What is a Foreign Executor Bond & What Does it Guarantee?
A Foreign Executor bond, or Estate Bond, is usually required where an executor appointed in a will resides out of the province overseeing the estate. Like any surety bond for estate executors, a foreign executor bond is insurance for the beneficiaries against mismanagement of an estate by the executor. The mismanagement of an estate could be considered:
- incidental, from a lack of understanding of estate procedures;
- or intentional, such as taking assets for personal gain that were due to other relatives.
Nature of the Obligation
The Foreign Executor Bond is meant to ensure the Principal will faithfully perform their duties as executor.
The Executor’s responsibilities include:
- Filing an inventory of the assets and liabilities of the estate with the Court
- Paying all legitimate creditors of the estate
- Distributing the remaining assets of the estate to all legitimate heirs
- Preparing an accounting of all transactions. This includes a final accounting after all creditors have been paid. This may also include an annual accounting if the executor takes more than a year to fulfill their duties.
What Factors does the bond company consider?
There are certain requirements that the bond company considers when looking at applicants for Foreign Executor Bonds. Bond companies carry out a vetting process known as underwriting. This process ensures that the risk of issuing the Foreign Executor Bond is well understood before proceeding.
Here’s a list of factors taken into consideration when deciding whether a foreign executor will qualify:
- Country of Residence: Geography can act as a major obstacle when administering an estate. The bond companies typically require that there is reciprocal agreement in place with countries of residence for foreign executors. Thus, if the executor mismanages the estate and there is a claim against the Foreign Executor Bond, the bond company is able to pursue the applicant legally to recover their loss.
- The Character and Stability of the Principal: There are several factors considered when underwriting the applicant’s character. Is the individual a long term resident of their local community? Do they have an established, reputable and stable career? And most importantly are they financially stable? If all these are in order, the bond company has confidence that there is no incentive to misuse estate funds.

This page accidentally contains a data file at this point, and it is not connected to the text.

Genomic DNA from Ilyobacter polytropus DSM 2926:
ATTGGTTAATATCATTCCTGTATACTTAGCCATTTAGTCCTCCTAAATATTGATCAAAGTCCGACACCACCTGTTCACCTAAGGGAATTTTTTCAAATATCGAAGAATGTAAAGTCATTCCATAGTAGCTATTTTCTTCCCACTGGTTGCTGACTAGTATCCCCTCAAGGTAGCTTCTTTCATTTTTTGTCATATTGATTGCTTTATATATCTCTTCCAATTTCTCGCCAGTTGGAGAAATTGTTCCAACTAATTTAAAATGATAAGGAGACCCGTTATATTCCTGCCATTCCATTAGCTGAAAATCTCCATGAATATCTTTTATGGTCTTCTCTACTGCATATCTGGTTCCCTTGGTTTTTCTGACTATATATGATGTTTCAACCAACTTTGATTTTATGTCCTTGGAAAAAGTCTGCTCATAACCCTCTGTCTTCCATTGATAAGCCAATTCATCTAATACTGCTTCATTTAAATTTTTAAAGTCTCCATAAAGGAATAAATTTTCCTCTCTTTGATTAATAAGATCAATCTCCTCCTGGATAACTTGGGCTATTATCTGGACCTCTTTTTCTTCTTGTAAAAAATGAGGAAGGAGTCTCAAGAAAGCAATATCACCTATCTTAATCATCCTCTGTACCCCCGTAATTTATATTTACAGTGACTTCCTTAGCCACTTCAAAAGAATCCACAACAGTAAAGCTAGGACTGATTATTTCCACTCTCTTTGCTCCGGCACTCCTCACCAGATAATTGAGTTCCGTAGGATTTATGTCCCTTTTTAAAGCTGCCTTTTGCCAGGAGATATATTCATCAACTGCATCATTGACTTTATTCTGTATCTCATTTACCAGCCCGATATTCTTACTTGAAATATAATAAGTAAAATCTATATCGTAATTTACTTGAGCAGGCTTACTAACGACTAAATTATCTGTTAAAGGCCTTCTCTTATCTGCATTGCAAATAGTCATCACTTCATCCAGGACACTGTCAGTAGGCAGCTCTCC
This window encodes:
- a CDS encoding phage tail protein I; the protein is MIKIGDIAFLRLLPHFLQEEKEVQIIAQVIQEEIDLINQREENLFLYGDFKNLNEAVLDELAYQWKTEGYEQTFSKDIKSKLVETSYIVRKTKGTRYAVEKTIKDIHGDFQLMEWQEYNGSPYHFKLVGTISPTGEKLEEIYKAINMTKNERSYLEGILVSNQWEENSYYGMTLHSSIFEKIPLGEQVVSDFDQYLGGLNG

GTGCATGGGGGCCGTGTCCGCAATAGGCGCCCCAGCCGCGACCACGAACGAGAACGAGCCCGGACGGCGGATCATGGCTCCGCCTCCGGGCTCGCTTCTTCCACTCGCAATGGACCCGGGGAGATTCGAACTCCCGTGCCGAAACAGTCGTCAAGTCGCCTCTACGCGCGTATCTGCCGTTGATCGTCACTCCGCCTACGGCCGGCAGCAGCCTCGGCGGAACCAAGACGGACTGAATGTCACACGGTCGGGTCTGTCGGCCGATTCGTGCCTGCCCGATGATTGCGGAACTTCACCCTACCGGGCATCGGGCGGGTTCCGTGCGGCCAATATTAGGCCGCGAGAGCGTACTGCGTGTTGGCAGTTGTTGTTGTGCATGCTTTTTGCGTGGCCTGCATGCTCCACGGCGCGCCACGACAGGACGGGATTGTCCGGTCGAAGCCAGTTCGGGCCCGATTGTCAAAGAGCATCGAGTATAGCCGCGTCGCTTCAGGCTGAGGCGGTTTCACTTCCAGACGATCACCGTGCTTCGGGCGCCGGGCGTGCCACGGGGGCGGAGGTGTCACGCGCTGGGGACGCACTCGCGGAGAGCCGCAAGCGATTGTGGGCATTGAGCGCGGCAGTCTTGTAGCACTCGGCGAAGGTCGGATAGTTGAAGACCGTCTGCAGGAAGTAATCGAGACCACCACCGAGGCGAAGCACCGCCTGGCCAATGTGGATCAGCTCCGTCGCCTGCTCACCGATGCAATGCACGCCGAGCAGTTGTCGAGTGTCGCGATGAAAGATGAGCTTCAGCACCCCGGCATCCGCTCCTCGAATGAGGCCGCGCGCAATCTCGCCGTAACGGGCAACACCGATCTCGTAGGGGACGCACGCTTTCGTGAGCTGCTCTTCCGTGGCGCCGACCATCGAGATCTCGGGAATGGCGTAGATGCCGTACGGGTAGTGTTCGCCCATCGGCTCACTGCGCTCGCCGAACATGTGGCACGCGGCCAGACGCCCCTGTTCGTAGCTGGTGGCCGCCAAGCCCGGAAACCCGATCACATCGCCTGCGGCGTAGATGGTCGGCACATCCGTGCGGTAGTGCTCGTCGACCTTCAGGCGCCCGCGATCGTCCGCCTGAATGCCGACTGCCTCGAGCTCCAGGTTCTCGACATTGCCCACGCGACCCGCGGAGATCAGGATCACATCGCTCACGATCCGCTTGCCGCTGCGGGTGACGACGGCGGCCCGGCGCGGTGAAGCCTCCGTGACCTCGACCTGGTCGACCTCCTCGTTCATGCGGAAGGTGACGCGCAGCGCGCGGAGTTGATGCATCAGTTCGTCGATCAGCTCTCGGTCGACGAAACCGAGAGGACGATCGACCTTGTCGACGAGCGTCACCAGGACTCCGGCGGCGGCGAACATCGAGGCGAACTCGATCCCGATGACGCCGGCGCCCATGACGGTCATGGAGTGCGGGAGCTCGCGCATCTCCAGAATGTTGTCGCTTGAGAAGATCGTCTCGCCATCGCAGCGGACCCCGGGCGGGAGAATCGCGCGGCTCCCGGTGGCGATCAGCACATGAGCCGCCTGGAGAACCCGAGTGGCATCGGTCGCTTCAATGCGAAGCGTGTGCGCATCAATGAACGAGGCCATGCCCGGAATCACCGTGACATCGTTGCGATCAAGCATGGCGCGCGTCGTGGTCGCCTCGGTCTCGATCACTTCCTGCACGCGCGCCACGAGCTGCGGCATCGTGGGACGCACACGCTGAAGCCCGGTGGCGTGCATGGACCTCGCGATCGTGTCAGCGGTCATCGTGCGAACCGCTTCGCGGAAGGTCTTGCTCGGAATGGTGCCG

- Disagreement among the principals: A major item the bond company looks at when considering Foreign Executor Bonds is the relationship among the beneficiaries. Do they all consent to the naming of the trustee? The bond company may require additional information surrounding any disputes before agreeing to issue a Foreign Executor Bond.
- Estates in litigation: If the estate is in litigation and the estate is settled incorrectly, the Foreign Executor Bond could be claimed against. In these situations, more information would be required to give the bond company adequate comfort that things will go smoothly.
Joint Control & Involving a lawyer
To qualify for a Foreign Executor Bond, a foreign executor will often be required to enter into something called a joint control agreement with their lawyer. Depending on the complexity of the estate, the joint control may be required only for disbursements that exceeds certain monetary limits. In some cases, the lawyer is more directly involved and must co-sign all estate transactions.
Involving a lawyer throughout the entire estate settlement will always give the bond company comfort that things will be done properly, hence reducing or eliminating the risk under the bond. In most cases, the bond company will require an attorney be retained if it has not already happened.
As you can see it is important to understand the process, and involve a surety bond broker who understands what is required to qualify for a bond. Without educated professionals, this can be a long and frustrating process that makes settling the estate and moving on even more difficult.
How to Apply
In order to apply for a Foreign Executor Bond, the following documents are required:
- Inventory of the Estate of the Deceased Person
- Personal Net Worth Statement of the Deceased Person
- Death Certificate
- Last Will (if available)
- Application of Appointment for Approval to the Court
Once the paperwork is in place, the turnaround time is generally 2-4 hours for Foreign Executor Bonds.
With any questions, please call us at 1-888-241-5656